After border, a village, not vigilante post - Arunachal hamlet tells ITBP to move closer to McMahon line after Chinese incursions

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  • Published 25.10.09

Taflagam (Arunachal), Oct. 24: This village lies across the frontier with China, if you go by the location of the nearest security “outpost”.

The Indo-Tibetan Border Police post is at Chaglagam, behind Taflagam and an hour’s trek south from here.

The security forces have stayed put despite pressure from local villagers and the Arunachal Pradesh government to shift beyond Taflagam and nearer the McMahon Line, which divides the two countries and lies 60km north of this village.

“We have told them several times you should not be in the middle of a village (Chaglagam) but they simply do not listen,” said local Mahila Congress leader Mailu Tega.

Inko to ulta hum log defend kar rahey hain (instead of the security forces protecting us, it’s we who are protecting them),” said a sarcastic Maku Teflap, a Taflagam resident.

The Chaglagam border post is the only one in Arunachal that lies behind a village. The villagers’ worries increased after they discovered what they say are the latest evidence of Chinese “incursions” earlier this year — in the mountain forests of uninhabited Phomphom, 30km inside McMahon Line.

The small plateau at 6,000 feet that you will not find in the official map of Anjaw district is just 30km north of Taflagam, a three-day trek away.

In January, the villagers had proposed to the ITBP and army officers that they shift to Phomphom or to Kyonhagam, a hill an hour’s walk from here. Security officials claim the proposal is being considered.

“When they (the security forces) can live in the cold desert of Ladakh, what is their problem with beautiful Phomphom?” asked Tega.

“We do patrols regularly,” said an army officer, munching on gulab jamuns made from powdered milk and getting ready for a 16-day long-range patrol (LRP) from Chaglagam to the McMahon Line.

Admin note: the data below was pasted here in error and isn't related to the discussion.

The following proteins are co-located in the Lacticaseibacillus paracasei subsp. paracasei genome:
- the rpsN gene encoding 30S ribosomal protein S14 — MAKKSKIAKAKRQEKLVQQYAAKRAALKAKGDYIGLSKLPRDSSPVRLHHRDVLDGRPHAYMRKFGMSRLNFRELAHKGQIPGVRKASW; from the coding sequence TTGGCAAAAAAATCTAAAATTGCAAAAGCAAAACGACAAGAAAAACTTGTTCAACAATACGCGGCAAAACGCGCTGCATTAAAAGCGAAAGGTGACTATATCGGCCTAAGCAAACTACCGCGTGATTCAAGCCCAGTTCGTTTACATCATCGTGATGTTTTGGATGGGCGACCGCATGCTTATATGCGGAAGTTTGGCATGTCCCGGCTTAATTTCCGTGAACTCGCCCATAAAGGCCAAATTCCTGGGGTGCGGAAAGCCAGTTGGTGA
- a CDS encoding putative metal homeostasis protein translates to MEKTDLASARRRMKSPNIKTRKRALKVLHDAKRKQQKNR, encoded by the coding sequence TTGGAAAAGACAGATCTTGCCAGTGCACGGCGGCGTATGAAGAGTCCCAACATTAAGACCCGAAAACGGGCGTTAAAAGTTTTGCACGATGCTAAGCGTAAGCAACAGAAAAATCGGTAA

The 60km trek, passing over mountains that rise up to 13,000 feet, will include stopovers at seven camps before the troops spend two days at the final point close to the border.

This is another grouse with the villagers: they allege that most of the patrolling is confined to Indian territory away from the border. It was hunters from the villages here who claimed to have detected the Phomphom “incursions”.

They say the Chinese have stripped off pine barks and painted “China” in red on the trees’ raw, exposed surface.

Both countries use local hunters from their respective sides to gather information in these parts. The villagers claim they took photographs, which have apparently reached Delhi.

They say they have been hearing about the Chinese scribbling on Indian trees since childhood, but Phomphom is “too close” because it is the land of their forefathers.

The Indian patrols, too, carry brushes and paint — of no particular colour. “Yahan to jugad hai (we make do with what’s available),” said a soldier. “We will rub off what they write and overwrite, as always,” he said. This part of eastern Arunachal, close to Walong, which the Chinese had captured after a bloody battle in 1962, is strategically important for both sides.

The Hadera and Glai-Takru passes run through the region, where the Chinese have built mule tracks and dirt bike roads right till the McMahon Line.

On the Indian side, it is an eight-day walk from the border to the first road. It was only three years ago that the 57km road from district headquarters Hayuliang to Chaglagam was built. Sources said Phomphom, if cleared of the woods, was good enough to construct an airstrip.

Chanfi Mayi, 26, a teacher at the primary school here, said people from a hamlet beyond Taflagam, called Talampa, had migrated inwards two decades ago because of lack of infrastructure.

Another village, Nazong, too was abandoned as residents moved into the bigger villages deeper inside.